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How Cancer Spreads

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How Cancer Spreads

featuring Robert A. Weinberg

Tuesday, November 30, 2021

4:00 - 5:00 PM (EDT)

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For two decades, we have understood how normal human cells can be converted in cancer cells and form primary tumors. But it has been unclear what mechanisms allow primary tumors to become actively malignant and life-threatening.

Recently, though, insights into cellular programs that operate during embryo formation and wound healing have yielded clues to how primary cancer cells learn to invade nearby tissues and spread throughout the body.

This webinar will focus on the next, challenging question: How do cancer cells arising in one tissue learn to adapt and proliferate in tissues to which they have spread through metastasis?


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Robert A. Weinberg

Founding Member, Whitehead Institute; Daniel K. Ludwig Professor for Cancer Research, MIT; Member, David H. Koch Institute for Integrative Cancer Research at MIT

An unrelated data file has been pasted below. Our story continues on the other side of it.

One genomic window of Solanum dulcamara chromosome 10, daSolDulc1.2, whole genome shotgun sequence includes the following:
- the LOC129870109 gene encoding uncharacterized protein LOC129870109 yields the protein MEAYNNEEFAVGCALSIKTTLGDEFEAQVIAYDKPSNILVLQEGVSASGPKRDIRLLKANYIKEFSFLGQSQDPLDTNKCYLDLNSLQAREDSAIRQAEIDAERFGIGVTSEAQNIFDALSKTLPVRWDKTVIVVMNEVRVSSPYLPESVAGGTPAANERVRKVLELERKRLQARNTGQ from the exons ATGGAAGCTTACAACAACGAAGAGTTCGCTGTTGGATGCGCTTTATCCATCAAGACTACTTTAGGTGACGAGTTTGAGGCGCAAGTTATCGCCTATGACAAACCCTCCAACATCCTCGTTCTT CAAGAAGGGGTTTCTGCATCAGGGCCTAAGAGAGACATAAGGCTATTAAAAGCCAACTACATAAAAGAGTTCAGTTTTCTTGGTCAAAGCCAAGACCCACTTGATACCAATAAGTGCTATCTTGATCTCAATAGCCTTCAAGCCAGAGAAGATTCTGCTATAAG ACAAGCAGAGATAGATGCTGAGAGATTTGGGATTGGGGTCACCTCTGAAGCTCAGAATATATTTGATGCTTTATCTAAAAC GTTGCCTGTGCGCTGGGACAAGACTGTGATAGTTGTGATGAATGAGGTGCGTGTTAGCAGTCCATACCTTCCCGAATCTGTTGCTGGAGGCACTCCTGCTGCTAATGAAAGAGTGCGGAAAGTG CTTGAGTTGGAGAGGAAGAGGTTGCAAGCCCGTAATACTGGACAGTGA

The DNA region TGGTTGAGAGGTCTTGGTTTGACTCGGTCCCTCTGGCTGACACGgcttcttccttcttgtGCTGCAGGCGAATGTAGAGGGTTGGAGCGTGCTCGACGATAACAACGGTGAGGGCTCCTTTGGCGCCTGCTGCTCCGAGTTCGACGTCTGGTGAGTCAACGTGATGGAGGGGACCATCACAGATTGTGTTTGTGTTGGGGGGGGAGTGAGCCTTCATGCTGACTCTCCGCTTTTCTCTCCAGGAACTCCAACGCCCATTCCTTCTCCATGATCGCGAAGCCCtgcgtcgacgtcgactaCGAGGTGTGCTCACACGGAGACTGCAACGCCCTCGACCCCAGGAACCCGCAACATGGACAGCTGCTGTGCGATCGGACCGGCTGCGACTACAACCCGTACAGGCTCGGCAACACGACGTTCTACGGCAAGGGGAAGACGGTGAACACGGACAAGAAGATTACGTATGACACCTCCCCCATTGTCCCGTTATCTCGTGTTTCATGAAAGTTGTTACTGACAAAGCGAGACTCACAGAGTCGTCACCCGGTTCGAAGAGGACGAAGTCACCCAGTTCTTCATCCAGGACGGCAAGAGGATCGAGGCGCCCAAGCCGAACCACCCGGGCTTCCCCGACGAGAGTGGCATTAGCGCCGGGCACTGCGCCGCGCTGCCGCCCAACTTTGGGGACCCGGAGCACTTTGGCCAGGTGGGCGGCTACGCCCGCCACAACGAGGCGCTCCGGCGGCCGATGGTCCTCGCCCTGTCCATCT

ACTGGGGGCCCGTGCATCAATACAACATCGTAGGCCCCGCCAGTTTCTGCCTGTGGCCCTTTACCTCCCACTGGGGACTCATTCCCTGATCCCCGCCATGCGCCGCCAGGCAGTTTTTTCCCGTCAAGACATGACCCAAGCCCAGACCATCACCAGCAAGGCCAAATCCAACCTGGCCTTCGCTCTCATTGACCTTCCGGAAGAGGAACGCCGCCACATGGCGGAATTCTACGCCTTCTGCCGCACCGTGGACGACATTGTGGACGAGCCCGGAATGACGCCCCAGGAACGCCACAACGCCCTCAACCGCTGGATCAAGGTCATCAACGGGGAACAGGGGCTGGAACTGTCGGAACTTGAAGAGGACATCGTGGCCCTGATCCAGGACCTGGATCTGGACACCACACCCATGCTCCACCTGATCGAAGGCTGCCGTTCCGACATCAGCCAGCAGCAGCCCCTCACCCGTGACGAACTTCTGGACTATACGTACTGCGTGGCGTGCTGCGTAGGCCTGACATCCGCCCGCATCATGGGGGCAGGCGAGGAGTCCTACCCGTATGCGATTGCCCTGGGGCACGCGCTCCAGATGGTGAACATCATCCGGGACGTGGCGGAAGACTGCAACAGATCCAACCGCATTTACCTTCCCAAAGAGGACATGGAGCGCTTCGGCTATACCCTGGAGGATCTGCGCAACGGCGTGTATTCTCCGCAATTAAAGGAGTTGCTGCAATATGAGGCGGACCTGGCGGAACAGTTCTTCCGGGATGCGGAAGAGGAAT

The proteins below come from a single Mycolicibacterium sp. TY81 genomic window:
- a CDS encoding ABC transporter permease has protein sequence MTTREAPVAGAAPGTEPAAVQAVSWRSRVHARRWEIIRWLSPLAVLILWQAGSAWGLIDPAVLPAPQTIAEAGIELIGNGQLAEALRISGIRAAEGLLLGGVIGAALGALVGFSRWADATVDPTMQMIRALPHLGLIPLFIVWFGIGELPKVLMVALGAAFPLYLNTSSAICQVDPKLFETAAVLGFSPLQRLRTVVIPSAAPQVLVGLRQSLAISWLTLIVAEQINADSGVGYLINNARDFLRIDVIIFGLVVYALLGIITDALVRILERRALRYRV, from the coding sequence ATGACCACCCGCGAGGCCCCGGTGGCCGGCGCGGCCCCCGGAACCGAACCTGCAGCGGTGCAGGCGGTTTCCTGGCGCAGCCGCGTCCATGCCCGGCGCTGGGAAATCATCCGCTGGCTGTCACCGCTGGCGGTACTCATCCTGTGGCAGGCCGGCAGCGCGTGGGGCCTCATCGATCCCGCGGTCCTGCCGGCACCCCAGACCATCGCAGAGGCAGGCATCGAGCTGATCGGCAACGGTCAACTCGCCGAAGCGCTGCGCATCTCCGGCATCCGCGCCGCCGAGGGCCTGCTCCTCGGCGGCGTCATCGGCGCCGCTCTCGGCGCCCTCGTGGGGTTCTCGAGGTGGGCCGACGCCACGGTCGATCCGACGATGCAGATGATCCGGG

A Founding Member of Whitehead Institute and a National Medal of Science recipient, Robert A. Weinberg is a pioneer in cancer research most widely known for his discoveries of the first human oncogene—a gene that can cause normal cells to form tumors—and the first tumor suppressor gene. Weinberg, who received his PhD in biology from MIT in 1969, received post-doctoral training at the Weizmann Institute and the Salk Institute. In 1982, Weinberg helped found Whitehead Institute, joined the faculty as a professor of biology at MIT, and published his landmark paper "Mechanism of Activation of a Human Oncogene" in the journal Nature. In 1999, another major paper, "Creation of Human Tumor Cells with Defined Genetic Elements," was also published in the journal Nature.


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		How Cancer Spreads image

Moderator

Tobiloba Oni

Valhalla Fellow, Whitehead Institute

Oni grew up in Ikare-Akoko, Nigeria, earned a BS in biology in 2011 from State University of New York at Plattsburgh and a PhD in cell and molecular biology in 2020 from Stony Brook University, where he was selected as a Scholar in Biomedical Science. He performed his graduate research with David Tuveson, director of the Cold Spring Harbor Laboratory (CSHL) Cancer Center. He joined the Whitehead Institute as a Whitehead Fellow in 2021.


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For questions, email Erin DeMarco at edemarco@wi.mit.edu.

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